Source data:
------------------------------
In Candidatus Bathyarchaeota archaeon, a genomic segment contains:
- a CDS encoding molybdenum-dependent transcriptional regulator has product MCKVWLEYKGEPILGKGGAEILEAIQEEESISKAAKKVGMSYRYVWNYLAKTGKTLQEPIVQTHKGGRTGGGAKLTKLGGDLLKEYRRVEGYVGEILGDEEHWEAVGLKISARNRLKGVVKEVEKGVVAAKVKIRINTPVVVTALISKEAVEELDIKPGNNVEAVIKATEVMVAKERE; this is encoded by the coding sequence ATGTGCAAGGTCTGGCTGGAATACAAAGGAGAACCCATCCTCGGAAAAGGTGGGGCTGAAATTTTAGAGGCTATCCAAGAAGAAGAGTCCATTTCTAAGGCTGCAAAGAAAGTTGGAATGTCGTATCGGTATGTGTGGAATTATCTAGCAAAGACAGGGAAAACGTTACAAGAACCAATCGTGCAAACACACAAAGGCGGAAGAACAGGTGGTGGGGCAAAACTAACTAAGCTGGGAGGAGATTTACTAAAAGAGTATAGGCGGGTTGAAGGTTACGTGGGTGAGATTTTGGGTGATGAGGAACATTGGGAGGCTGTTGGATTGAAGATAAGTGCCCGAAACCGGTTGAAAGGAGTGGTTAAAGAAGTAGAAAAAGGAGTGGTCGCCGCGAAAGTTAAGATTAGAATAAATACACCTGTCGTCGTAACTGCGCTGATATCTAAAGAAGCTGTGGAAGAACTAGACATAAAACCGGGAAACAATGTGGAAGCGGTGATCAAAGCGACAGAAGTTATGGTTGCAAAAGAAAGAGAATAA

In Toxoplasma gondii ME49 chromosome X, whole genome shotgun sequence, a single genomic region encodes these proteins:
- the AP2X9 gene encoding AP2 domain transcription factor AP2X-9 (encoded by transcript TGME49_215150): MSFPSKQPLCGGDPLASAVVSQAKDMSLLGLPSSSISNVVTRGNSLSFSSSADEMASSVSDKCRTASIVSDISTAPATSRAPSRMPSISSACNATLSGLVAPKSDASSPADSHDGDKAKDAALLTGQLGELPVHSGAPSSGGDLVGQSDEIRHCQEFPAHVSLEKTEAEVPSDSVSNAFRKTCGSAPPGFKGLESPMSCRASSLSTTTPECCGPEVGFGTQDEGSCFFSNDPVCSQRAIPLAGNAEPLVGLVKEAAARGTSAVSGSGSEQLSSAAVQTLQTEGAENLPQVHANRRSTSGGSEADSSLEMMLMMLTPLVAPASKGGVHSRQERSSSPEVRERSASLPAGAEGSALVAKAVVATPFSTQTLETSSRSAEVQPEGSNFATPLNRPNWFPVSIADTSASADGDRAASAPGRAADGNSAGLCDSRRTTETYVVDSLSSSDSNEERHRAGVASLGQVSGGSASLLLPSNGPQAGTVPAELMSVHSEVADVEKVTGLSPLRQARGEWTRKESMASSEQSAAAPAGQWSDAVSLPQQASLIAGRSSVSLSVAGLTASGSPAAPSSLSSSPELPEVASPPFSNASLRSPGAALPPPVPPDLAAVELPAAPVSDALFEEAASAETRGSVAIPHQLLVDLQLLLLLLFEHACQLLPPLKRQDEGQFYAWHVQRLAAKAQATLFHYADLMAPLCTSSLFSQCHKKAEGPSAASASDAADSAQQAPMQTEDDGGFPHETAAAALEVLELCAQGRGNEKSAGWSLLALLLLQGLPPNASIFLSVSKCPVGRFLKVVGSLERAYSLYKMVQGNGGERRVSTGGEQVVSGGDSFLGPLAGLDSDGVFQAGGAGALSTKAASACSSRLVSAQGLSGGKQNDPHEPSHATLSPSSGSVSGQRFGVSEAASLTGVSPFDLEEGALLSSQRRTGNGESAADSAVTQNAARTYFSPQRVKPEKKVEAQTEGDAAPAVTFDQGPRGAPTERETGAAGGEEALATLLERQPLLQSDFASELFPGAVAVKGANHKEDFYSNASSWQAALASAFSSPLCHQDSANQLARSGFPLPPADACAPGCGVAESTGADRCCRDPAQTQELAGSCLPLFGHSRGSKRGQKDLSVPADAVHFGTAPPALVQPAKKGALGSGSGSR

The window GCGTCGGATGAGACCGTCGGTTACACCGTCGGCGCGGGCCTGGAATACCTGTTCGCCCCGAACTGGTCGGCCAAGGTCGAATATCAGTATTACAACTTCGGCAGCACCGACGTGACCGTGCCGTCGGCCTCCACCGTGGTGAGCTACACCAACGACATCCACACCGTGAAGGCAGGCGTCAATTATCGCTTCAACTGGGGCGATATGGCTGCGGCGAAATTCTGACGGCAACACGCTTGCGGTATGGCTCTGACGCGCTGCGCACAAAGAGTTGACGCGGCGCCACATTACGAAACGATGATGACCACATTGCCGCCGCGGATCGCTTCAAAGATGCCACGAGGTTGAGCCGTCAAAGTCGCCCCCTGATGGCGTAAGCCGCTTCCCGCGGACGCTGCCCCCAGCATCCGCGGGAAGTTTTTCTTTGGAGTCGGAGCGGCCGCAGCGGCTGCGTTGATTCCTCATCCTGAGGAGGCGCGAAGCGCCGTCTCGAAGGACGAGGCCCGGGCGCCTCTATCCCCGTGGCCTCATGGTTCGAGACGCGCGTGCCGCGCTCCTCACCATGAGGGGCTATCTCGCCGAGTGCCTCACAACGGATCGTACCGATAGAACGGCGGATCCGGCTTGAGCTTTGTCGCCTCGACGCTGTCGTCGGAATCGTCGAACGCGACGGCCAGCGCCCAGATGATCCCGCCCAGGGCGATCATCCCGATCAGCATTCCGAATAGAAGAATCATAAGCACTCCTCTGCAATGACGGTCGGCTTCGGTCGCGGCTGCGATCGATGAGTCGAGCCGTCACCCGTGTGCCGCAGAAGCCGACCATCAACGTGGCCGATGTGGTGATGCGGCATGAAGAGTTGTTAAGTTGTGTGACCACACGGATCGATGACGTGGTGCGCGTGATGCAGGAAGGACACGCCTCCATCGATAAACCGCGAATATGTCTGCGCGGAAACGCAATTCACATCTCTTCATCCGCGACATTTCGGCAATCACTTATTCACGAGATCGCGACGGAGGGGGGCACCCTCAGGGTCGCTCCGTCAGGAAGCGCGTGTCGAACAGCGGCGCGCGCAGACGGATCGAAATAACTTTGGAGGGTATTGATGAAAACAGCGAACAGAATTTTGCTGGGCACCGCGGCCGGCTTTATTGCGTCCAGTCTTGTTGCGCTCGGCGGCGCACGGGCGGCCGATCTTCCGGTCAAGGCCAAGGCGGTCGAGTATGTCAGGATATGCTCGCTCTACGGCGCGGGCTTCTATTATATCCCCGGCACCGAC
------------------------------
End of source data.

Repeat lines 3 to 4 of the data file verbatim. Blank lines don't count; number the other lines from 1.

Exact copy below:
In Toxoplasma gondii ME49 chromosome X, whole genome shotgun sequence, a single genomic region encodes these proteins:
- the AP2X9 gene encoding AP2 domain transcription factor AP2X-9 (encoded by transcript TGME49_215150): MSFPSKQPLCGGDPLASAVVSQAKDMSLLGLPSSSISNVVTRGNSLSFSSSADEMASSVSDKCRTASIVSDISTAPATSRAPSRMPSISSACNATLSGLVAPKSDASSPADSHDGDKAKDAALLTGQLGELPVHSGAPSSGGDLVGQSDEIRHCQEFPAHVSLEKTEAEVPSDSVSNAFRKTCGSAPPGFKGLESPMSCRASSLSTTTPECCGPEVGFGTQDEGSCFFSNDPVCSQRAIPLAGNAEPLVGLVKEAAARGTSAVSGSGSEQLSSAAVQTLQTEGAENLPQVHANRRSTSGGSEADSSLEMMLMMLTPLVAPASKGGVHSRQERSSSPEVRERSASLPAGAEGSALVAKAVVATPFSTQTLETSSRSAEVQPEGSNFATPLNRPNWFPVSIADTSASADGDRAASAPGRAADGNSAGLCDSRRTTETYVVDSLSSSDSNEERHRAGVASLGQVSGGSASLLLPSNGPQAGTVPAELMSVHSEVADVEKVTGLSPLRQARGEWTRKESMASSEQSAAAPAGQWSDAVSLPQQASLIAGRSSVSLSVAGLTASGSPAAPSSLSSSPELPEVASPPFSNASLRSPGAALPPPVPPDLAAVELPAAPVSDALFEEAASAETRGSVAIPHQLLVDLQLLLLLLFEHACQLLPPLKRQDEGQFYAWHVQRLAAKAQATLFHYADLMAPLCTSSLFSQCHKKAEGPSAASASDAADSAQQAPMQTEDDGGFPHETAAAALEVLELCAQGRGNEKSAGWSLLALLLLQGLPPNASIFLSVSKCPVGRFLKVVGSLERAYSLYKMVQGNGGERRVSTGGEQVVSGGDSFLGPLAGLDSDGVFQAGGAGALSTKAASACSSRLVSAQGLSGGKQNDPHEPSHATLSPSSGSVSGQRFGVSEAASLTGVSPFDLEEGALLSSQRRTGNGESAADSAVTQNAARTYFSPQRVKPEKKVEAQTEGDAAPAVTFDQGPRGAPTERETGAAGGEEALATLLERQPLLQSDFASELFPGAVAVKGANHKEDFYSNASSWQAALASAFSSPLCHQDSANQLARSGFPLPPADACAPGCGVAESTGADRCCRDPAQTQELAGSCLPLFGHSRGSKRGQKDLSVPADAVHFGTAPPALVQPAKKGALGSGSGSR